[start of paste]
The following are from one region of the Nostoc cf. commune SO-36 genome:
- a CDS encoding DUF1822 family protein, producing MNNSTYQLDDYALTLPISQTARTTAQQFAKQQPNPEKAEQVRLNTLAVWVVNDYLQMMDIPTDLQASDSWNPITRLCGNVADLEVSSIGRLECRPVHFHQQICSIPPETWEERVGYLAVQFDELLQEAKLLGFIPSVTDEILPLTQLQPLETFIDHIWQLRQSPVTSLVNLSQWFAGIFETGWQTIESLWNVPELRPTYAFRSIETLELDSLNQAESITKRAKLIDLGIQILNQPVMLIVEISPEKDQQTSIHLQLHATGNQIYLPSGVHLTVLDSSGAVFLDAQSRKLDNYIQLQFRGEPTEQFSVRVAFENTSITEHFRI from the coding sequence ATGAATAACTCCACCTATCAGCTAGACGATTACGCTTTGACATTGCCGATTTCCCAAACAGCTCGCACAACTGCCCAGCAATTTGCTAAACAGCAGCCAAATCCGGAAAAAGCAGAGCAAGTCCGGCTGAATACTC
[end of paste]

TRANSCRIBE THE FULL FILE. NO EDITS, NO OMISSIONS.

The following are from one region of the Nostoc cf. commune SO-36 genome:
- a CDS encoding DUF1822 family protein, producing MNNSTYQLDDYALTLPISQTARTTAQQFAKQQPNPEKAEQVRLNTLAVWVVNDYLQMMDIPTDLQASDSWNPITRLCGNVADLEVSSIGRLECRPVHFHQQICSIPPETWEERVGYLAVQFDELLQEAKLLGFIPSVTDEILPLTQLQPLETFIDHIWQLRQSPVTSLVNLSQWFAGIFETGWQTIESLWNVPELRPTYAFRSIETLELDSLNQAESITKRAKLIDLGIQILNQPVMLIVEISPEKDQQTSIHLQLHATGNQIYLPSGVHLTVLDSSGAVFLDAQSRKLDNYIQLQFRGEPTEQFSVRVAFENTSITEHFRI from the coding sequence ATGAATAACTCCACCTATCAGCTAGACGATTACGCTTTGACATTGCCGATTTCCCAAACAGCTCGCACAACTGCCCAGCAATTTGCTAAACAGCAGCCAAATCCGGAAAAAGCAGAGCAAGTCCGGCTGAATACTC